Name: Peggy Sue WOLFE
Given Name: Peggy Sue
Change Date: 23 Jul 2007
Calhoun County jury recommends death in Hardee's slaying
Birth: 31 AUG 1930
Katherine R. Dougan
Published: September 2, 1999
Death in the electric chair was the verdict recommended by a Calhoun Co unty Circuit jury Wednesday afternoon for 18-year-old Greg Wynn of Anni ston. The jury reached its verdict in just 56 minutes Wednesday; the sa me jury found Wynn guilty Tuesday of capital murder after deliberating f or one hour.
Wynn was found guilty in the April 8, 1998, beating death of Denise Bli ss, 33, who was a night manager at Hardee's in Lenlock.
After Circuit Clerk Ted Hooks read the jury's recommendation, the court room filled with wails, screams and loud sobbing.
"No God, please no," screamed one of Wynn's cousins.
At least a dozen or more of Wynn's relatives sobbed and cried out so lo udly that deputies had to remove them from the courtroom.
As Circuit Judge Sam Monk attempted to restore order to the courtroom, h is voice was drowned out by the shouting in the foyer outside the third -floor courtroom.
After the outburst, several jurors started to weep openly. As Monk poll ed each juror, asking individually if they participated in the decision , one woman juror was so shaken she couldn't speak for several moments. F inally, she gasped out the word, "yes."
Wynn refused to stand while Hooks read the jury's verdict. After the se ntencing phase of his trial was concluded, he turned to face the courtr oom and waved to his mother, who sat stoically, tears streaming down he r face.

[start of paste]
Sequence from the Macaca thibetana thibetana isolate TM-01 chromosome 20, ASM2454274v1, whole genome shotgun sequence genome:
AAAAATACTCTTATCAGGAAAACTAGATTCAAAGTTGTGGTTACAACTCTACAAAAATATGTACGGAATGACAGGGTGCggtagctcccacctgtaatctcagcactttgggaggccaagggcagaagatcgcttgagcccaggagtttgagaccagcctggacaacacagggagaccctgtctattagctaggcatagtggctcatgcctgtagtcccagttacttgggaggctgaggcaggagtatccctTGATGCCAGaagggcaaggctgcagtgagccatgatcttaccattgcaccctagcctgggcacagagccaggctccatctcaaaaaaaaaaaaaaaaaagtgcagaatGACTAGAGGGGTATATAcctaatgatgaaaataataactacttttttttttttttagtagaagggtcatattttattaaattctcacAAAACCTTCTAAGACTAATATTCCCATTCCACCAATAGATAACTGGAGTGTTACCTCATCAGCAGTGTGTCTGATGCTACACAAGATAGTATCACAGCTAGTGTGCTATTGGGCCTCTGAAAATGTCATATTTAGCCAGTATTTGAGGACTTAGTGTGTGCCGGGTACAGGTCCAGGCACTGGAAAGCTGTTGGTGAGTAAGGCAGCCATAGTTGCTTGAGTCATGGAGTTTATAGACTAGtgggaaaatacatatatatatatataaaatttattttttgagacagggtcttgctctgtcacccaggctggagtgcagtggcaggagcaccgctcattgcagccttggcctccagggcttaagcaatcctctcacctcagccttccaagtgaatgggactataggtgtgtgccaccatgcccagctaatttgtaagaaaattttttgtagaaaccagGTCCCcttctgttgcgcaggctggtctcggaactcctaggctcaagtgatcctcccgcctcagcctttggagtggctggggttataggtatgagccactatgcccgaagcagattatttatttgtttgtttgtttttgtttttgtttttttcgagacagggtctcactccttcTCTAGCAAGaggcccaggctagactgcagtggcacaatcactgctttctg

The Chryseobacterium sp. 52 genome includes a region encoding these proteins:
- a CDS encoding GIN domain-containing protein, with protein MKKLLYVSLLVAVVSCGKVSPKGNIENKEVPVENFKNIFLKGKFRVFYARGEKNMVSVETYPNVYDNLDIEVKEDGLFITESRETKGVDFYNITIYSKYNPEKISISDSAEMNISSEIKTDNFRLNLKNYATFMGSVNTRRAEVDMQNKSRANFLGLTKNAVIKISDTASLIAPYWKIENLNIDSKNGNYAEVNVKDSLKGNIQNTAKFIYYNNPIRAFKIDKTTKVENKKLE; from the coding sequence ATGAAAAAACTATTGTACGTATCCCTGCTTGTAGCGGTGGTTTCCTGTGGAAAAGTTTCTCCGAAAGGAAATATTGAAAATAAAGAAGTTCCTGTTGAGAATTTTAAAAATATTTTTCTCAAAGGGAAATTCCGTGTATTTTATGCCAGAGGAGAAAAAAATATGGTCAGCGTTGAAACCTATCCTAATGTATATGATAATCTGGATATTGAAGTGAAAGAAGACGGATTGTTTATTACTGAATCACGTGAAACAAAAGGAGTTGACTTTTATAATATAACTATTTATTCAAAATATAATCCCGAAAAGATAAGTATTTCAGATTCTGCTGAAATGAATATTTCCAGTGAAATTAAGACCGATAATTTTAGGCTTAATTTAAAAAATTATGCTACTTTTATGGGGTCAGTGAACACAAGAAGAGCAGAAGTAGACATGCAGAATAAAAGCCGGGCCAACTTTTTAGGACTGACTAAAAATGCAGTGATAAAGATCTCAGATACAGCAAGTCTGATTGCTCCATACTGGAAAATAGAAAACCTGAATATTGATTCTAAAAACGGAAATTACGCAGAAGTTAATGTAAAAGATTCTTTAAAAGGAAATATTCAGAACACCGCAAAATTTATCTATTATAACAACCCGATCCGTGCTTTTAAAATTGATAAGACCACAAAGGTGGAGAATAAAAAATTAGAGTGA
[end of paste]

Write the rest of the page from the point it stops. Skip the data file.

Wynn's formal sentencing hearing is scheduled for Sept. 17 at 9 a.m. Ju dge Monk may follow the jury's recommendation of the death penalty, but h e also has the option of sentencing Wynn to life in prison without paro le.
A social worker and several of Wynn's relatives testified at Wednesday' s sentencing hearing.
Wynn's aunt, Virginia Williams, described Wynn as "a real good kid ... r eal quiet." Tears streamed down Ms. Williams' face as she testified, lo oking directly at Wynn as she talked about how he used to come to her h ouse to watch wrestling on television with her children.
Ms. Williams testified about whippings Wynn got as a child. "Some of th e punishing (Wynn) got was outrageous," said Ms. Williams.
A 15-year-old cousin said, "I seen him get pushed around and stuff." Th e same cousin said he saw Wynn's mother throw a toy metal Tonka truck a t Wynn, striking him in the back.
"When I hear about braided switches ... an electric cord being used on a c hild ... I get chills," said Wynn's attorney Valerie Goudie. "When I he ar how somebody who is supposed to love and take care of you beats you l ike that ... I don't know if I've got the words to tell you what happen ed to him in his life."
She pointed out that her client was 17 years old at the time of the mur der.